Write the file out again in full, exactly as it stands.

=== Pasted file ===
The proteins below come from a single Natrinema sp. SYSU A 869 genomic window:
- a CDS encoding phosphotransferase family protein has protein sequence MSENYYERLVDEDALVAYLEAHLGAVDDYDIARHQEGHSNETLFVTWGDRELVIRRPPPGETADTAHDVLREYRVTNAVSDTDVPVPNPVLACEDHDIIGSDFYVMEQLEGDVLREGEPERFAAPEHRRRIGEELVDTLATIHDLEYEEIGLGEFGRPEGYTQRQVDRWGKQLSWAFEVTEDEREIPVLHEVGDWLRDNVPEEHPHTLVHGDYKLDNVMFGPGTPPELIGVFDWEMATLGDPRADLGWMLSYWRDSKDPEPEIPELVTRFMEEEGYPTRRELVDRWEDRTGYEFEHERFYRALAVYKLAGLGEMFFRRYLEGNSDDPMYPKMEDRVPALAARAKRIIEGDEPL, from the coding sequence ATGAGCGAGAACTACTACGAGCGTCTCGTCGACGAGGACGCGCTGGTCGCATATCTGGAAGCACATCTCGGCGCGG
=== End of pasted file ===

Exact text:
The proteins below come from a single Natrinema sp. SYSU A 869 genomic window:
- a CDS encoding phosphotransferase family protein has protein sequence MSENYYERLVDEDALVAYLEAHLGAVDDYDIARHQEGHSNETLFVTWGDRELVIRRPPPGETADTAHDVLREYRVTNAVSDTDVPVPNPVLACEDHDIIGSDFYVMEQLEGDVLREGEPERFAAPEHRRRIGEELVDTLATIHDLEYEEIGLGEFGRPEGYTQRQVDRWGKQLSWAFEVTEDEREIPVLHEVGDWLRDNVPEEHPHTLVHGDYKLDNVMFGPGTPPELIGVFDWEMATLGDPRADLGWMLSYWRDSKDPEPEIPELVTRFMEEEGYPTRRELVDRWEDRTGYEFEHERFYRALAVYKLAGLGEMFFRRYLEGNSDDPMYPKMEDRVPALAARAKRIIEGDEPL, from the coding sequence ATGAGCGAGAACTACTACGAGCGTCTCGTCGACGAGGACGCGCTGGTCGCATATCTGGAAGCACATCTCGGCGCGG